Scientists have investigated the species diversity and functional uniqueness of the marine megafauna, and also determined the consequences of its partial extinction in the coming century. It turned out that the extinction of already endangered species will lead to the loss of half of the functions carried out within the ecosystems of the oceans. In a study published in the journal Science Advances, the authors proposed a new FUSE index that will better capture the ecological functions of marine species and prioritize their conservation.
The marine megafauna includes organisms weighing more than 45 kilograms. These species play a critical role in oceanic ecosystems: they consume huge masses of smaller organisms, transport nutrients through excretion, and create links between distant ecosystems through long-range migration.
Despite the comprehensive value of the marine megafauna, it is threatened with extinction due to uncontrolled human exploitation, habitat loss, ocean pollution and rising water temperatures. According to the International Union for Conservation of Nature (IUCN), a third of these species are already on the verge of extinction due to small populations and their fragmentation. Previously, scientists did not give clear predictions about how global marine ecosystems will change as a result of the loss of megafauna. In addition, many scientific studies focus on species diversity, ignoring functional diversity and the concept of ecological guilds. The functions of a megafauna in the ocean are unique, and less mobile small species of living organisms will not be able to perform them.
Scientists led by Catalina Pimiento of Swansea University have developed a special index called FUSE (functionally unique, specialized and endangered), which allows you to quantify the contribution of a particular species to ecosystem functioning and prioritize conservation.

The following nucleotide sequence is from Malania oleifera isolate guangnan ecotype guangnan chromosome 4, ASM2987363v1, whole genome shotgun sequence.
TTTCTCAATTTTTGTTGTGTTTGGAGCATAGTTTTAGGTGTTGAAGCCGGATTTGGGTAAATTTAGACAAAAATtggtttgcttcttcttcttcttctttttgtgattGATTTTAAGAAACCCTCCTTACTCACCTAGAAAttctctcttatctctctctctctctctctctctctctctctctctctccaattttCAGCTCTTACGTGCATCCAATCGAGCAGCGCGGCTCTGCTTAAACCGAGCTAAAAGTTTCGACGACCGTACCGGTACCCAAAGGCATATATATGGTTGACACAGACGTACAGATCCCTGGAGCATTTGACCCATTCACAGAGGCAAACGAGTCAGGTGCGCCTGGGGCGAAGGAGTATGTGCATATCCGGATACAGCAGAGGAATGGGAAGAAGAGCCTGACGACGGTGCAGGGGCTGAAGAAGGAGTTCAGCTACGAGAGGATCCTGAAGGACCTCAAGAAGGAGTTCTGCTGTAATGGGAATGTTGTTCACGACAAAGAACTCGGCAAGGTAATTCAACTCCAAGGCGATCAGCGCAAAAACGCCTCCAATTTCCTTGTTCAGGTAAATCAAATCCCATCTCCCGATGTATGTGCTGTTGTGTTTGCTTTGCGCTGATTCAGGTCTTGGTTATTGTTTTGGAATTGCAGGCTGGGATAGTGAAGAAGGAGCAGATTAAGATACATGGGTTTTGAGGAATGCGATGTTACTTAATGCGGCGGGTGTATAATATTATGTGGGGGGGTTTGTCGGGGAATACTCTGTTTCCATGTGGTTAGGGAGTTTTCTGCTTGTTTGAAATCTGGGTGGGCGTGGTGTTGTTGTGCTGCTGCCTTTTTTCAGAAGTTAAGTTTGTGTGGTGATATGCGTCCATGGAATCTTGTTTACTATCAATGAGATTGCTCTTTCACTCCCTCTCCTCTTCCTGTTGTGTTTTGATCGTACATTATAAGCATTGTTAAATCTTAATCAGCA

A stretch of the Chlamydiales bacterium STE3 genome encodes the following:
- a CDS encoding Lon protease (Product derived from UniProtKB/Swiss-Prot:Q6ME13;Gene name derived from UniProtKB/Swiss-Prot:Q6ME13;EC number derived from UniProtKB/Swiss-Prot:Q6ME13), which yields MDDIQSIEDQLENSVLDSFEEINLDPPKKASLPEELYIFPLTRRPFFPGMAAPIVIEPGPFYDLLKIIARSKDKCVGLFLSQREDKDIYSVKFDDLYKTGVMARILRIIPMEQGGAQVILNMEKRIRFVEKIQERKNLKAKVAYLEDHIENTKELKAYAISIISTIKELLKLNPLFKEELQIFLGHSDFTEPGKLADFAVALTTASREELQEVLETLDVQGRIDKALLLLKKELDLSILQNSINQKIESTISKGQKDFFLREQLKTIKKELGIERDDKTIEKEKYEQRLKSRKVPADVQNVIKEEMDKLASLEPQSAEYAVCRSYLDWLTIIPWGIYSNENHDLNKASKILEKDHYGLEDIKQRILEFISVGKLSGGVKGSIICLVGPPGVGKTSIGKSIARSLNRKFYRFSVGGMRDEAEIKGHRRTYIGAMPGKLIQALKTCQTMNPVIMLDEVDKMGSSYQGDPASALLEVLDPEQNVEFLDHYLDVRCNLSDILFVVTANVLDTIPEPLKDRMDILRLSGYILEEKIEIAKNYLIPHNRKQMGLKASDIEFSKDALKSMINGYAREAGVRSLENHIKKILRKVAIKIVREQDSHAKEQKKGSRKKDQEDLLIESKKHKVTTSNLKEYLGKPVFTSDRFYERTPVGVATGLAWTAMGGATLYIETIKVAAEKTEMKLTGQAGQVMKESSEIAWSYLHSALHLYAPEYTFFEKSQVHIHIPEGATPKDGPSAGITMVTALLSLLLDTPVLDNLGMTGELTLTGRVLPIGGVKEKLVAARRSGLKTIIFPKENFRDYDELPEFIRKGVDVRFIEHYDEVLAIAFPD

The authors of the study created an extensive database that included all the living representatives of the marine megafauna (334 species). Scientists then modeled two extinction scenarios on a global and regional scale. The first one (IUCN 100) is based on the estimated probability of extinction of each species over the next 100 years, given their IUCN conservation status. The second scenario (IUCN AT) assumes the extinction of all endangered species.
Projected changes in global diversity for the IUCN 100 and IUCN AT extinction scenarios. A and B show the loss of specific and functional uniqueness; С - change in the number of unique ecological functions. Violin charts show values resulting from the loss of random views. P-values for all paired comparisons (empirical data in boxes compared to randomized data in violin charts)
Sharks are estimated to have the worst impact, with the IUCN 100 losing 19 percent of their species diversity, while the IUCN AT has a 62 percent chance of extinction. In such a case, an estimated 87 percent damage to their function as top predators is expected.
Further, the scientists combined the indicators of the uniqueness of species and the uniqueness of functions into one index - FUSE. The highest FUSE scores are gained by species with the most unique functions, and populations can be easily damaged due to fragmentation, a small number of suitable habitats, or their destruction.
Contribution of megafauna to functional diversity and their current conservation status. The columns represent the average for each species over all changes. A - functional uniqueness, (B) - species uniqueness, (C) - points according to the FUSE index.
The five highest indices are for the green sea turtle (Chelonia mydas), the golden Julien carp (Probarbus jullieni), the dugong (Dugong dugong), the sea otter (Enhydra lutris) and the giant clam (Tridacna gigas). Not all of these species are on the brink of extinction right now, but they definitely deserve the highest priority of protection.
The authors of the study demonstrated the advantages of a functional approach to marine megafauna compared to the classical assessment of species diversity. Their proposed FUSE index will help experts in the use of natural resources and environmental protection. Researchers believe that so far not so many representatives of the megafauna have disappeared, and there is still time to establish processes for monitoring ecosystems and preserving their functional structure.